Donors Are Friends, Not Food

NoFoodSign

 

Yeah, yeah, I get it. You are Teh Uber Lord McDarkity Vamp, the supreme deluxe predator, and everyone else is either food or fucktoy. But let’s get real for a minute. Donors are not cheeseburgers and chattel slavery is so 1860. If you’re dreaming of 69 red silk kitten porn stars begging to wear your pearl necklace, you’re going to be disappointed, sparky. That’s not how any of this works. You can’t head over to the nearest McDonor’s and order up a super jumbo size Happy Ending Meal. You may think you worship at the altar of the apex predator but the reality is that you’re a dick unless you give donors the respect they deserve. And that means seeing them as human beings with agency first, last, and always.

Now I know words that have more than one syllable, like “agency”, are difficult for you to understand. It’s okay, reading is hard. Think of it this way: You are not the boss of a donor.¹ Donors are independent people capable of making free choices. Donors have rights and they deserve to have those rights respected at all times. You need them more than they need you, so try not to be too big of a douchecanoe. There are no shortcuts to finding a person willing to let you drink their blood or energy. You’re going to have to take the radical approach of being a person worthy of earning a donor’s trust. Objectifying donors and referring to them as “food” or as a resource you can “farm” without their consent² is degrading. Knock it the fuck off.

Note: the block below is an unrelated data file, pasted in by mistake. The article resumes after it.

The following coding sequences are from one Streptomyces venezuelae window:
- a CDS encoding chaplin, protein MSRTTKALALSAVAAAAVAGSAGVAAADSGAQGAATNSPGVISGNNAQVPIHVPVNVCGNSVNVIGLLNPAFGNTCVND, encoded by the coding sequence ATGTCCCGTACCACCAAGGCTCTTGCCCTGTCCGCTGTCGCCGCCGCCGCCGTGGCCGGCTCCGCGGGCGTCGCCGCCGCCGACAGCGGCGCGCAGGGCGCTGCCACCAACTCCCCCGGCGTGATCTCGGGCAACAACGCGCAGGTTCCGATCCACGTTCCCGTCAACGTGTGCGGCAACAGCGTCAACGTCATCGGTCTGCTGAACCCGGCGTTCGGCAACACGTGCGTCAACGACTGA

Right about now you’re probably getting your panties in a twist and screaming “you’re not the boss of me.” And you’re right, I’m not. Guess what – I’mma still call you out, motherfucker. Because your attitude is fucked up. This isn’t about dictating what happens between consenting adults. It’s about recognizing the dignity of other human beings. Donors are not prey animals and you are not a wolf, a shark, a good shepherd or whatever pseudo-naturalistic fantasy you’ve concocted for yourself. But this article really isn’t for you. 

This article is for everyone else. The GVC has not cornered the market on predators. Not even close. There are predators at the library and the supermarket and in the cubicle across the office. This is for the people who think your busted-ass bullshit is normal because that’s the dynamic they saw growing up and it continues to play out in their relationships to this day. Or the ones who think it’s normal because that’s the only experience they’ve had with the GVC and they don’t know any better.

This. Is. Not. Normal. This is abuse, plain and simple.